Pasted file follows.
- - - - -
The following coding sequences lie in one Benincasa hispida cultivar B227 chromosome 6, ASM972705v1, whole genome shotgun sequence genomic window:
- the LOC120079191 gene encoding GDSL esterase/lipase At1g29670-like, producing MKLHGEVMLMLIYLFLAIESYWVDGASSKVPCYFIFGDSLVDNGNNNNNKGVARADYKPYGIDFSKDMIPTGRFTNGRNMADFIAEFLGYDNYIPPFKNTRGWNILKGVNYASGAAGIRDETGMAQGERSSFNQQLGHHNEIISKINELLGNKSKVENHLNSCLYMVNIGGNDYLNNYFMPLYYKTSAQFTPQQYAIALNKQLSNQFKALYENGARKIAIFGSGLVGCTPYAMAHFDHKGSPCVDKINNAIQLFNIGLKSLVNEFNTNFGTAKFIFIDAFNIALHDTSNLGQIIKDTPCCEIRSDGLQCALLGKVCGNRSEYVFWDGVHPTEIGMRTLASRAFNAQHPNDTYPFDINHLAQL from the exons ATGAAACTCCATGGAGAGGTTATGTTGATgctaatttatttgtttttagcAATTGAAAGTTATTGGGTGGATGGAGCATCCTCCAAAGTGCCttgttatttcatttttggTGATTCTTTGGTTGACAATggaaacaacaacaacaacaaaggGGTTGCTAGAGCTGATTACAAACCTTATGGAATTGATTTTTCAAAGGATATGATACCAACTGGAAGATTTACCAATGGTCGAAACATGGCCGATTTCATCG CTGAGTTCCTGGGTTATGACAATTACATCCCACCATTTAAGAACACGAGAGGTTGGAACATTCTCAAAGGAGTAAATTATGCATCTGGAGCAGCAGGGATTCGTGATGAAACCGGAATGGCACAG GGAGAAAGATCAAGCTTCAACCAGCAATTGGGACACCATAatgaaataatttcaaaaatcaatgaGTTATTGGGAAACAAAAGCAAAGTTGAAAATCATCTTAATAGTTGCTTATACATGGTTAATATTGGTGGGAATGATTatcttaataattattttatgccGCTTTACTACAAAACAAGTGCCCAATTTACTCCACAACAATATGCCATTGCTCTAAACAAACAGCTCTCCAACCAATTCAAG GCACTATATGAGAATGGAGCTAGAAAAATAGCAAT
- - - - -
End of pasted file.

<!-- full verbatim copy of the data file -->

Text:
The following coding sequences lie in one Benincasa hispida cultivar B227 chromosome 6, ASM972705v1, whole genome shotgun sequence genomic window:
- the LOC120079191 gene encoding GDSL esterase/lipase At1g29670-like, producing MKLHGEVMLMLIYLFLAIESYWVDGASSKVPCYFIFGDSLVDNGNNNNNKGVARADYKPYGIDFSKDMIPTGRFTNGRNMADFIAEFLGYDNYIPPFKNTRGWNILKGVNYASGAAGIRDETGMAQGERSSFNQQLGHHNEIISKINELLGNKSKVENHLNSCLYMVNIGGNDYLNNYFMPLYYKTSAQFTPQQYAIALNKQLSNQFKALYENGARKIAIFGSGLVGCTPYAMAHFDHKGSPCVDKINNAIQLFNIGLKSLVNEFNTNFGTAKFIFIDAFNIALHDTSNLGQIIKDTPCCEIRSDGLQCALLGKVCGNRSEYVFWDGVHPTEIGMRTLASRAFNAQHPNDTYPFDINHLAQL from the exons ATGAAACTCCATGGAGAGGTTATGTTGATgctaatttatttgtttttagcAATTGAAAGTTATTGGGTGGATGGAGCATCCTCCAAAGTGCCttgttatttcatttttggTGATTCTTTGGTTGACAATggaaacaacaacaacaacaaaggGGTTGCTAGAGCTGATTACAAACCTTATGGAATTGATTTTTCAAAGGATATGATACCAACTGGAAGATTTACCAATGGTCGAAACATGGCCGATTTCATCG CTGAGTTCCTGGGTTATGACAATTACATCCCACCATTTAAGAACACGAGAGGTTGGAACATTCTCAAAGGAGTAAATTATGCATCTGGAGCAGCAGGGATTCGTGATGAAACCGGAATGGCACAG GGAGAAAGATCAAGCTTCAACCAGCAATTGGGACACCATAatgaaataatttcaaaaatcaatgaGTTATTGGGAAACAAAAGCAAAGTTGAAAATCATCTTAATAGTTGCTTATACATGGTTAATATTGGTGGGAATGATTatcttaataattattttatgccGCTTTACTACAAAACAAGTGCCCAATTTACTCCACAACAATATGCCATTGCTCTAAACAAACAGCTCTCCAACCAATTCAAG GCACTATATGAGAATGGAGCTAGAAAAATAGCAAT